October 12, 2009 at 9:56 am Tags: ADR, Civil Procedure, discovery, Erie, federal rules of civil procedure, litigation process, personal jurisdiction, pleadings, subject matte jurisdiction, summary judgment, Twombley Posted in: Civil Procedure, Education, Law Practice, Law School (Teaching), Legal Theory, Teaching Print This Post 6 Comments
posted by Spencer Waller
By this point, everyone probably knows that Chicago finished last among the finalists for the 2016 Summer Olympic and Paralympic Games. Truth be told, I am personally glad that Rio got the games, but civic pride had me hoping that we would come in second, rather than last. I certainly knew a few people who really wanted the games for our fair city, but most actual Chicagoans I talked to were neutral to negative about the whole enterprise, but quite fascinated by the possibility of being able to rent out their homes to tourists for exorbitant sums.
A less known aspect of the now failed bid was the connection between the bid and one of the landmark cases taught in most civil procedure, civil procedure, and complex litigation courses. A temporary 80,000 seat stadium was planned for the opening and closing ceremonies and certain track and field events including the finish of the marathon. The stadium was to have been constructed in Washington Park, a south side neighborhood just west of Hyde Park and the University of Chicago campus. The park would have been the site of massive improvements and some sort of smaller permanent facility would have survived the end of the Games.
The residential portion of Washington Park immediately to the south of the actual park was the site of one of the many ugly incidents in the early part of the 20th century as many Chicago neighborhoods sought to maintain segregated communities in the face of the tremendous expansion of the African-American population that came to Chicago seeking work. At one time, the Washington Park neighborhood was all white and subject to a racially restrictive covenant. In the depths of the depression, a white home owner sold to a middle class black family. The family endured harassment beyond description as angry mobs howled outside their home and the family faced daily threats and numerous incidents of vandalism and violence.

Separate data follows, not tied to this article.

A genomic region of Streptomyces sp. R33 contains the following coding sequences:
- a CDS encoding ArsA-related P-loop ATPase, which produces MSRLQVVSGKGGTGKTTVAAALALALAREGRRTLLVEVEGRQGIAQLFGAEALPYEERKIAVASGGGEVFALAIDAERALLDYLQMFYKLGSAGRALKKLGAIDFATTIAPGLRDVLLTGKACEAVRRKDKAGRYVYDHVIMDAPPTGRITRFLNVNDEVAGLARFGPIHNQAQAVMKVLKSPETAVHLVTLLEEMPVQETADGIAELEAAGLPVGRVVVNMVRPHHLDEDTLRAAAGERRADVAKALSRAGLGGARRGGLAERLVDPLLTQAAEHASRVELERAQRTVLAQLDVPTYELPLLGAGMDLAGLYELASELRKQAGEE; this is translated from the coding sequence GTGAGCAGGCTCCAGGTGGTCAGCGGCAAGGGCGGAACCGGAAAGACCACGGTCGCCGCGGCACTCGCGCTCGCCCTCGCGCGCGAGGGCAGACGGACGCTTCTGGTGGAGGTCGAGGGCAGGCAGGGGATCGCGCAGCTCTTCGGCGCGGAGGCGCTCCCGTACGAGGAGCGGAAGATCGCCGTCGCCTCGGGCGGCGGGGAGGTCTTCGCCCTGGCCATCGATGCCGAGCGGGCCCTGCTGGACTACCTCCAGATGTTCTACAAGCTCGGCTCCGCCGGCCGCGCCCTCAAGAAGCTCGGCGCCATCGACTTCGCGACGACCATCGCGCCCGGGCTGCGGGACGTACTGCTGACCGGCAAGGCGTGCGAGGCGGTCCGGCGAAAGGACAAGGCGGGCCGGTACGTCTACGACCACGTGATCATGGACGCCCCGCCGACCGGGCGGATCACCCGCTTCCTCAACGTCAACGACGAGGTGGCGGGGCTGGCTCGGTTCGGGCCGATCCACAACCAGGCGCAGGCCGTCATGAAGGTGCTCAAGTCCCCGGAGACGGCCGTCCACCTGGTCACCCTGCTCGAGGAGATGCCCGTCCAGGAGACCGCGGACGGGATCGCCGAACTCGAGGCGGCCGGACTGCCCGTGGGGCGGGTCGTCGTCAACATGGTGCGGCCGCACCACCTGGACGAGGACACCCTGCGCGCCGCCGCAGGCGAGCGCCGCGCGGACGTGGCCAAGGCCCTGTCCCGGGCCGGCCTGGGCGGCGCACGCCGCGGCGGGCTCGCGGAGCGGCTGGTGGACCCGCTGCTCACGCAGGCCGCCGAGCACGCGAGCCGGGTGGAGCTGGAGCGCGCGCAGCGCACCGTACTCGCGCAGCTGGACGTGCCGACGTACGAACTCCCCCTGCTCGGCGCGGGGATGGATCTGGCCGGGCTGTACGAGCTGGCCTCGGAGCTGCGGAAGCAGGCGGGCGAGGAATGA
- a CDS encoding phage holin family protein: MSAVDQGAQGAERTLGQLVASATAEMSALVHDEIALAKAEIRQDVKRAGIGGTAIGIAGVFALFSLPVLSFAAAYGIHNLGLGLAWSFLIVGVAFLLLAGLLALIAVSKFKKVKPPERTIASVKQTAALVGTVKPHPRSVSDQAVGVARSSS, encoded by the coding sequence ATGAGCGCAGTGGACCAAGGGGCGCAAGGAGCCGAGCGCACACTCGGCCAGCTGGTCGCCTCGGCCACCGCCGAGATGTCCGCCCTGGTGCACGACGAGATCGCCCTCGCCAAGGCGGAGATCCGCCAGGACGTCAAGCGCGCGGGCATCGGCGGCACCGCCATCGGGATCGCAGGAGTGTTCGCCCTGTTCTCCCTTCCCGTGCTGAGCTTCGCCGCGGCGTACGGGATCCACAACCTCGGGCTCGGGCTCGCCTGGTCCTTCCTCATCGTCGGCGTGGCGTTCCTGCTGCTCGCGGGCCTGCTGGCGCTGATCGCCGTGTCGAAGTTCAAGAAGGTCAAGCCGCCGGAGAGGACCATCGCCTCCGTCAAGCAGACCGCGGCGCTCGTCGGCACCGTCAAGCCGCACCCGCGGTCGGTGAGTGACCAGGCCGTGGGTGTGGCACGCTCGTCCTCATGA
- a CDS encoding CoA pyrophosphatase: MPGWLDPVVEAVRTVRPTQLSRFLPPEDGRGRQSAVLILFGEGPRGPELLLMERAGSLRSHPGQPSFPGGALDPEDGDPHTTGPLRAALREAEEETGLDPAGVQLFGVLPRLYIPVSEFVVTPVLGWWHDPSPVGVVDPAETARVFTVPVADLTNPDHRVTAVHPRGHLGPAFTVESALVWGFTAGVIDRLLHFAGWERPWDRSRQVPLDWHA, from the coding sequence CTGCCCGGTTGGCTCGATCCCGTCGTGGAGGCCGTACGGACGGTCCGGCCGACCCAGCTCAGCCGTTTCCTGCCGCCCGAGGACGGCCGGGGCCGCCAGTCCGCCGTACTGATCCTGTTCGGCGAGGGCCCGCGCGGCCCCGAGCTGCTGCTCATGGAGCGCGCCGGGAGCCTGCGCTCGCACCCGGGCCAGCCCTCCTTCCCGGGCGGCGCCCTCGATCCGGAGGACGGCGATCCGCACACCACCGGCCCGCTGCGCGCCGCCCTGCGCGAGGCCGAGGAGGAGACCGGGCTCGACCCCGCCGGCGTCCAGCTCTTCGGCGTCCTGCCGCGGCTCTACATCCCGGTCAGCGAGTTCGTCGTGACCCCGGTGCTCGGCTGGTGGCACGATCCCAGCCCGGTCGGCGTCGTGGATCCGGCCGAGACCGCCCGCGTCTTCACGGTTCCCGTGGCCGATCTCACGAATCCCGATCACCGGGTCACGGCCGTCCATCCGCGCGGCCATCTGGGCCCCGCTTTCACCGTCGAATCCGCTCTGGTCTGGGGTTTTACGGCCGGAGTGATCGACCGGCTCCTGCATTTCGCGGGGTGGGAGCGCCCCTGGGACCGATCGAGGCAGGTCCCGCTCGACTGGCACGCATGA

On the legal front, there were also attempts to enforce the racially restrictive covenants that were still lawful in the days before the Supreme Court’s 1948 decision in Shelley v. Kramer. But first, the white land owners had to establish that the covenant was enforceable as a matter of contract law. The covenant was to take effect only when 95% of the owners had executed it. An action in the Illinois courts held that the requisite percentage of owners had signed the covenant. Then certain white home owners sought to enforce the covenant against the new black owner arguing that he was bound by the results of the earlier state court litigation.
By now, you may have figured out that I am describing the landmark case of Hansberry v. Lee. In the United States Supreme Court, Justice Stone wrote on behalf of a unanimous court (three Justice concurring in the result). As my civ pro students can tell you, the case holds that Mr. Hansberry could not be enjoined from purchasing or living in his home as a result of the earlier litigation, since he had been neither a party in the earlier case nor adequately represented by either side in what had amounted to a class action under Illinois law. The case matters today for all manner of principles we explore at length in civil procedure, class action, and mass litigation courses, but it also stands as an important early landmark on the way to the later civil rights rulings of Shelley v. Kramer and eventually Brown v. Board of Education.
To better understand the personal issues at stake for the Hansberrys throughout this ordeal, we have the moving play A Raisin in the Sun by Lorraine Hansberry, who was a young child when her family moved into their new neighborhood. For a detailed and sensitive history of the underlying facts and the convoluted sets of litigation leading up to Justice Stone’s opinion, we are also fortunate to have Jay Tidmarsh’s chapter on the case in Civil Procedure Stories.
I would like to think that the Olympic Games would have done some good for Washington Park and all the surrounding neighborhoods that Mr. Hansberry and others suffered so greatly to integrate, but as a somewhat cynical Chicagoan I suspect that the burdens would have shared by the public at large and the benefits enjoyed by a privileged few. But if you’re ever in town, I hope you will consider visiting Washington Park and seeing where an important part of legal history took place and where a very different type of sporting history was nearly made this past week. If you get there in the next two weeks, there is even a pretty good circus on the site of where the Olympic Stadium would have been.
October 6, 2009 at 9:55 am Tags: Chicago, Civil Procedure, Civil Rights, class actions, Constitutional Law, Olympics Posted in: Civil Procedure, Civil Rights, Constitutional Law, Culture, History of Law, Race, Supreme Court Print This Post One Comment